Referring to FIG. 7, a detailed view along area B of FIG. 4 is provided. The detailed view represents an atomic level illustration of the ambient gas being an inert gas or, according to one example, a nitrogen-bearing gas. Nitrogen atoms 42 within the nitrogen-bearing gas migrate into metal layer 30 as a result of anneal. The atomic implications of anneal and the effect upon metal layer 30 is shown. Metal layer 30 is sandwiched directly between polysilicon 14 and the overlying nitridation species. The nitradation species can occur from a nitrogen-bearing ambient or from a metal nitride layer deposited upon metal layer 30. During silicidation, as brought about by the first anneal phase, silicon atoms 44 migrate or move from polysilicon 14 to bond with metal atoms 46 contained within metal layer 30. At the same time, nitrogen atoms 42 move from the overlying nitrogen source to bond with metal atoms 46 within metal layer 30. The density of atomic nitrogen 42 is controlled by defining the nitrogen content of the gas species or the nitrogen content of an overlying metal nitride material such that an abundance free non-bonded nitrogen atoms 42 exist. The propensity for nitrogen atoms to move to metal bond sites 46, and the relative mobility of nitrogen in relation to silicon, allows nitrogen to penetrate deeper within layer 30 than silicon from layer 14. As such, silicon atom 44a is blocked from bonding to metal atom 46a due to the occurrence of a pre-existing bond of nitrogen atom 42a within metal atom 46a. This is caused by the higher mobility of nitrogen and the lower bond strength between nitrogen. Accordingly, the depth of silicide formation is closely controlled by the concentration of nitrogen within the nitrogen-bearing gas or overlying metal 30. Bonded nitrogen and metal atoms occur predominantly throughout a first distance X into metal layer 40, as measured from metal layer 30 upper surface. Likewise, silicon atoms bond with metal atoms a second distance Y as measured from the silicon or polysilicon layer upper surface. The bonded nitrogen and metal atoms cause silicon atoms to substantially cease movement into metal layer 30 after the silicon atoms move a distance Y into the metal layer. Distance Y is equal to the thickness of the metal layer minus distance X, and preferably distance X is greater than distance Y. The nitridation and silicidation process is shown along the polysilicon surface, however, the process also applies along the silicon (source/drain) surface. In whatever region the nitridation and silicidation occurs, the atomic-level depiction of FIG. 7 is provided to help explain how anneal hereof works and the byproduct resulting from anneal.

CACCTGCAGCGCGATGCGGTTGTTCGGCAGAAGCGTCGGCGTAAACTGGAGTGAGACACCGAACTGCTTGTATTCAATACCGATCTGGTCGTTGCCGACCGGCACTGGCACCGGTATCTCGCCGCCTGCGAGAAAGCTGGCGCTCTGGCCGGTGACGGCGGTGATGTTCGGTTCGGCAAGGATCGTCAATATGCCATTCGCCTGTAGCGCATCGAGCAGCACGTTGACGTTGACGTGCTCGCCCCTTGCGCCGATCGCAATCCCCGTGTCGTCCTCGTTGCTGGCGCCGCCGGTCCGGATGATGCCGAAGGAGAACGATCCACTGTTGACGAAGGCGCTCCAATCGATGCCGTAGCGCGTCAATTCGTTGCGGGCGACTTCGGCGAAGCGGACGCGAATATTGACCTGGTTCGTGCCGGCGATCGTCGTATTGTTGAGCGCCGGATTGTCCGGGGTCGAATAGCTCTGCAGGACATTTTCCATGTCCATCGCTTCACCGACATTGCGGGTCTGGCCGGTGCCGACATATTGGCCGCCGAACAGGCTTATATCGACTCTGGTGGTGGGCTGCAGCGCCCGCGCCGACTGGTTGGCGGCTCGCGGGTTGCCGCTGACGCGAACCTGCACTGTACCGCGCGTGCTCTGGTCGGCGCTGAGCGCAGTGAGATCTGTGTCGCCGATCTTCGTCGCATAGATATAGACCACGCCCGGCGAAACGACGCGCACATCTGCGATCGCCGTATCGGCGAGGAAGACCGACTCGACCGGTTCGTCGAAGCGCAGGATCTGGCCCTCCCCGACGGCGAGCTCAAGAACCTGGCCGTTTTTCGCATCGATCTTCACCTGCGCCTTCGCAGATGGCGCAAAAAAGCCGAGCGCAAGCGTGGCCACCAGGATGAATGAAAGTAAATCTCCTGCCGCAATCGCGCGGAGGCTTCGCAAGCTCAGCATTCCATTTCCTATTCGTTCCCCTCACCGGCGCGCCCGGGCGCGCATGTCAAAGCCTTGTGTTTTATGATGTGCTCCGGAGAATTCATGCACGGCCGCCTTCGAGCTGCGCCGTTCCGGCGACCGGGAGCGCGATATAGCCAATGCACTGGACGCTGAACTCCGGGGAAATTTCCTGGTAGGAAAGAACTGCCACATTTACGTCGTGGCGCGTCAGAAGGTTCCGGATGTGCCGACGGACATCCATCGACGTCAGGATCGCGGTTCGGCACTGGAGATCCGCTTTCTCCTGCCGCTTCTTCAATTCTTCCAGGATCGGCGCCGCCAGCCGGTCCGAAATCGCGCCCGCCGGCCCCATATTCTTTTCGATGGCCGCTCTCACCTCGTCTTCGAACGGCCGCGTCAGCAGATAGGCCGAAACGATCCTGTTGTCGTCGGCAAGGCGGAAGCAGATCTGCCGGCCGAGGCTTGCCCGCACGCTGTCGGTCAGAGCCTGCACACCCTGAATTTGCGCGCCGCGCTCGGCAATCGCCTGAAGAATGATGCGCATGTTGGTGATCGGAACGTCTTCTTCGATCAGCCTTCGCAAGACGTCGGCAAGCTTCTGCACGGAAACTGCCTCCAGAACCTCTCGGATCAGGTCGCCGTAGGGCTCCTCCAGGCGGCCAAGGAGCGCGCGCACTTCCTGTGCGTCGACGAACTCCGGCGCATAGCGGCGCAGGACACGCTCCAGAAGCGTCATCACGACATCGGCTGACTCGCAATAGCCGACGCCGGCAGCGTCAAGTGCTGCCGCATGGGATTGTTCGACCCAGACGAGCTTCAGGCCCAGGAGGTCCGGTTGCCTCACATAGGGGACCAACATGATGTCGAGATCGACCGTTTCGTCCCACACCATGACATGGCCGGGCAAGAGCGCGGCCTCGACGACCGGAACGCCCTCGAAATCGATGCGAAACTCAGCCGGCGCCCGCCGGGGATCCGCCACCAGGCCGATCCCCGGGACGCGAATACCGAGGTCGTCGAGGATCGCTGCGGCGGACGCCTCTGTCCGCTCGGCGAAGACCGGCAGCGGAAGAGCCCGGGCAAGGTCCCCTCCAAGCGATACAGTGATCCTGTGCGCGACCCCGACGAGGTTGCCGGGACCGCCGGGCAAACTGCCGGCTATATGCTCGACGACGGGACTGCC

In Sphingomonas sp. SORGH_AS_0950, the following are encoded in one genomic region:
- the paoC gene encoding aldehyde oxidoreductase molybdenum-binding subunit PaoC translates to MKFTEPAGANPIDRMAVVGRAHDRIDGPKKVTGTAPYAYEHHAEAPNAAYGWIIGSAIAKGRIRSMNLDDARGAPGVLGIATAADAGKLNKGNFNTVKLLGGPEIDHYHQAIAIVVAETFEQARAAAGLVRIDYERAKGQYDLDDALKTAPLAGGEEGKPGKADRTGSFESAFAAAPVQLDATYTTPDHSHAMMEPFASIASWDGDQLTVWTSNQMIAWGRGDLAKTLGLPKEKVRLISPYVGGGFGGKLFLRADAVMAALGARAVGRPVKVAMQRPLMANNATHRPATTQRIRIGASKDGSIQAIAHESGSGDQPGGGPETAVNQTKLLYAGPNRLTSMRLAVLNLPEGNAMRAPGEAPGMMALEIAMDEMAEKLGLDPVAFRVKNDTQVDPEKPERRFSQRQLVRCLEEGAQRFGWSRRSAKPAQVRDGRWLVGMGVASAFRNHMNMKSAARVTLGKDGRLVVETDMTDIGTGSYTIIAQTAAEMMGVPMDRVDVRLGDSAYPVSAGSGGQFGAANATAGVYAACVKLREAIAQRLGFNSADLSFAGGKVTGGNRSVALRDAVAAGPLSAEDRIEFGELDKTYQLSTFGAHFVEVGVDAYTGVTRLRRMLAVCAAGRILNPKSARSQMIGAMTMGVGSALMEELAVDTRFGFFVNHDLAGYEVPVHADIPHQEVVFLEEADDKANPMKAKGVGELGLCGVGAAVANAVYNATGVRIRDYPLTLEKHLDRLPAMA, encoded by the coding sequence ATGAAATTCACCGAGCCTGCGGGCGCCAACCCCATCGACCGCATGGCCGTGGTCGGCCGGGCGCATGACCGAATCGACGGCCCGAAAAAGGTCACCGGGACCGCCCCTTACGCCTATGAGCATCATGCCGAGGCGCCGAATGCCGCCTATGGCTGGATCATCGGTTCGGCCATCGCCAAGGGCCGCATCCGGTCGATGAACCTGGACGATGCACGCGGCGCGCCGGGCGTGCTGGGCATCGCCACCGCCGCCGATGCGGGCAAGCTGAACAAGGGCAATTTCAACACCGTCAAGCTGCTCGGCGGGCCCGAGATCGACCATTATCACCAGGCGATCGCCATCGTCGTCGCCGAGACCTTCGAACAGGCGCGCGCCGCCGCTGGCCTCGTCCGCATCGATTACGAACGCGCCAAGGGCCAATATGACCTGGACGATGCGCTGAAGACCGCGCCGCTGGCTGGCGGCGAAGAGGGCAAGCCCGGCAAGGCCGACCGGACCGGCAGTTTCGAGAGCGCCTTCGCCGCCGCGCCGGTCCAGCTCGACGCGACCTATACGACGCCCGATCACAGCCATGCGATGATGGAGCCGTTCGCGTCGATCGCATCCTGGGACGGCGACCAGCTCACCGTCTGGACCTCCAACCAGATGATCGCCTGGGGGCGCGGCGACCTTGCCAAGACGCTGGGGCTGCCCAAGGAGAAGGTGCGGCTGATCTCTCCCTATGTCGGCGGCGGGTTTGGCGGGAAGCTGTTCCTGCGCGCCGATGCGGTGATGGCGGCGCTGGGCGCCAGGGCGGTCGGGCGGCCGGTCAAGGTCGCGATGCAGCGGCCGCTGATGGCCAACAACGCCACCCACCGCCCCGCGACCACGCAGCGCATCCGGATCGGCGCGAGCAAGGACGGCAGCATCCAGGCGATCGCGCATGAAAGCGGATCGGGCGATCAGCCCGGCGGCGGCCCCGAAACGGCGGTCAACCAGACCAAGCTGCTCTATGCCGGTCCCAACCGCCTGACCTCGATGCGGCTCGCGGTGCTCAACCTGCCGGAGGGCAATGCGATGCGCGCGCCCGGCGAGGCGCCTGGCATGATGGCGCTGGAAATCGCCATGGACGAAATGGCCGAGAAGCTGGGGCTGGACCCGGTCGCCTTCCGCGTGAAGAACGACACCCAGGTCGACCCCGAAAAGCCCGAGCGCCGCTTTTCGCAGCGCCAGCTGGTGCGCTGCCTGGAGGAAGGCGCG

Referring to FIG. 8, a high pressure anneal apparatus 50 is shown. Apparatus 50 includes a pressure chamber 52, a furnace 54 arranged in the pressure chamber 52, and a quartz capsule 56 configured to be inserted into chamber 52. Capsule 56 can receive possibly numerous wafers having exposed surfaces upon which silicide can be formed. Pressure chamber 52 is provided with a loader portion 58 such that capsule 56 can be inserted into tube 60 inside of furnace 54 by a loader red 64. Furnace 54 heats capsule 56 and, simultaneously, pressure of gas from source 66 is applied around capsule 56 and the wafers contained therein.